Date: 10/5/19 6:02 am
From: Frank Enders (via carolinabirds Mailing List) <carolinabirds...>
Subject: Decline in birds and analysis of tenure track ecology jobs
Look up "Vulpes nocit multa" for a (Maine?) website. Part analyzes and discusses decline in bird populations; most/much of the change in birds was a decline in common species, House Sparrow, robin, grackle, etc. Part tells that there is an average of 300 applicants for each job opening. And this last issue started about 1970. The elephant in the room is: what happens and happened to all these surplus PhDs?

Consequent advice for young birders might be to rather go make money and use it to try to solve the obvious environmental problems, not waste time/energy on citizen science or advanced degrees which fail to give a positive return. If you have the resources to spare, then fritter away your lives as we older people have.

Another, related path to solutions instead of problems might be to lower the voting age, and install working democracy in public schools (more control formally given to students), including colleges. The last I heard, for example, NCSU did not have department chairmen but, rather, department heads appointed by administrative officials--top-down control, ultimately by political parties---is that any way to run an organization? by ownership rather than by competency?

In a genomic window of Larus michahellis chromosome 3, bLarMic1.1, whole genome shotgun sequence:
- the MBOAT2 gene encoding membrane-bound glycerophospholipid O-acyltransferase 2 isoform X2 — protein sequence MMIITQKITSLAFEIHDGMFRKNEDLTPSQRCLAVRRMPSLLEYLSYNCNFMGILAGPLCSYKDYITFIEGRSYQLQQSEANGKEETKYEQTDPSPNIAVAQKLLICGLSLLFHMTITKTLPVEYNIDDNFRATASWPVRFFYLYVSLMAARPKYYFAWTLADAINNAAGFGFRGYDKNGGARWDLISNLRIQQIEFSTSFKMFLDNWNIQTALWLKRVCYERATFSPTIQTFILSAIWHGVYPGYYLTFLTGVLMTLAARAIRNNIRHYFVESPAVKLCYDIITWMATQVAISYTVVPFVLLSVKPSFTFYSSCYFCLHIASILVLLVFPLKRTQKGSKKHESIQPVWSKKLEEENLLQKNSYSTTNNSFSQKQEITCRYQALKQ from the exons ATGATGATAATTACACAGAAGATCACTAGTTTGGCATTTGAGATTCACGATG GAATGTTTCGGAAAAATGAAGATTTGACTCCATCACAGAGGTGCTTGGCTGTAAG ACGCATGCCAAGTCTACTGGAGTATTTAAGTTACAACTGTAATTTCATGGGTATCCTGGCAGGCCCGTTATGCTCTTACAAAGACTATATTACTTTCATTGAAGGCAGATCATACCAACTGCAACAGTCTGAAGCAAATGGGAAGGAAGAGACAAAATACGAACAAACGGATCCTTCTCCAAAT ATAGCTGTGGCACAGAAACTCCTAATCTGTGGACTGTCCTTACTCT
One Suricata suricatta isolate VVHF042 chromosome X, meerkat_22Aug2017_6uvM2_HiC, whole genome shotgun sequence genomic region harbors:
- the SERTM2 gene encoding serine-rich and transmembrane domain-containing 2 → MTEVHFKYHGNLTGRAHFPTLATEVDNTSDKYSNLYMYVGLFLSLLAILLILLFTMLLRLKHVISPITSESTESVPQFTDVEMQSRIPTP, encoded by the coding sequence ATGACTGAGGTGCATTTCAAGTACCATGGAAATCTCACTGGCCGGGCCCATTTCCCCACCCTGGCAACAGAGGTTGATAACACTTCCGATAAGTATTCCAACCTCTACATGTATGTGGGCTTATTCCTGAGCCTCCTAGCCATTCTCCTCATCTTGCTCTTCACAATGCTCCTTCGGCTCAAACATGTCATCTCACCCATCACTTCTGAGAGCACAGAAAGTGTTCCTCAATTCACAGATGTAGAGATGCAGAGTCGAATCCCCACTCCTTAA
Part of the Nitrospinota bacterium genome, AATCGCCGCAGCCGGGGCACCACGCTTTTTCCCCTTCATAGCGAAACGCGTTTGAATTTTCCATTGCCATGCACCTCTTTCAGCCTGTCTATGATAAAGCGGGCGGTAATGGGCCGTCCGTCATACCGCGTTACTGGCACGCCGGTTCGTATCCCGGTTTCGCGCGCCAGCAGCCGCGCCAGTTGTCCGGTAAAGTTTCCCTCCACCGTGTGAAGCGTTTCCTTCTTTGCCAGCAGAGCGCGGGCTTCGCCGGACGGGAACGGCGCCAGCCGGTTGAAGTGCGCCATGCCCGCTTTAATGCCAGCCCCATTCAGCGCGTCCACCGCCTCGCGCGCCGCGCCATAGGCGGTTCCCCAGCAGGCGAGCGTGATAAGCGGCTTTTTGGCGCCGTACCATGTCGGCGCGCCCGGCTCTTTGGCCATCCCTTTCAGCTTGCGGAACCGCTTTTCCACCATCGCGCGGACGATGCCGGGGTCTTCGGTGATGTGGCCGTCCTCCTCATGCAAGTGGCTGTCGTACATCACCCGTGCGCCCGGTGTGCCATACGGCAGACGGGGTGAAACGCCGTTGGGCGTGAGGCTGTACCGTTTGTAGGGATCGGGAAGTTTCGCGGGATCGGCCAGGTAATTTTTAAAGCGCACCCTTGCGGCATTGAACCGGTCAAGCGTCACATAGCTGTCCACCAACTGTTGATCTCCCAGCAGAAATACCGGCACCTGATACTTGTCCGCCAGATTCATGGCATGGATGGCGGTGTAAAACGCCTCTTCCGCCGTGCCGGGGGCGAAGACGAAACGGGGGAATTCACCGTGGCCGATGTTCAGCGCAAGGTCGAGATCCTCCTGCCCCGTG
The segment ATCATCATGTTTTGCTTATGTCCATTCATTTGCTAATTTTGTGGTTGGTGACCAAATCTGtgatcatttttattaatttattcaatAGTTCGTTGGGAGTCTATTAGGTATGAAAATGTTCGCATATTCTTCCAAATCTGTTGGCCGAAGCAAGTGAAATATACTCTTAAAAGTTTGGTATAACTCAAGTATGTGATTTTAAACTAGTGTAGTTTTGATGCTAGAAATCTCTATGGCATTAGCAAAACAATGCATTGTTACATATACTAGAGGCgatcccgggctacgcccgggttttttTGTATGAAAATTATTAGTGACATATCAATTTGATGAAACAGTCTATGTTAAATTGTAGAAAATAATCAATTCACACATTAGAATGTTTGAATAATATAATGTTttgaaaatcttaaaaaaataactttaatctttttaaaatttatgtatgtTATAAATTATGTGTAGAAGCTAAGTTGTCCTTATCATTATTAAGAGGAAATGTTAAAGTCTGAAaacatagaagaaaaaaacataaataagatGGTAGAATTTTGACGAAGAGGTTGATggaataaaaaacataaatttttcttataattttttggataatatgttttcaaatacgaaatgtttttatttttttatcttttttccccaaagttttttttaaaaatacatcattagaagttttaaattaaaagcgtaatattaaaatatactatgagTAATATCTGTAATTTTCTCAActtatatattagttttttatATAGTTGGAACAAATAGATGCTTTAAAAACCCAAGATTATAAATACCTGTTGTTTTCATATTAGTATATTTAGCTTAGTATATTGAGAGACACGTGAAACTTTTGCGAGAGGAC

One of my favorite researchers studied high elevation forest dieoffs. He had a good career, and never fixed the problem he was studying. Was it his fault or the way we have (not) organized our government?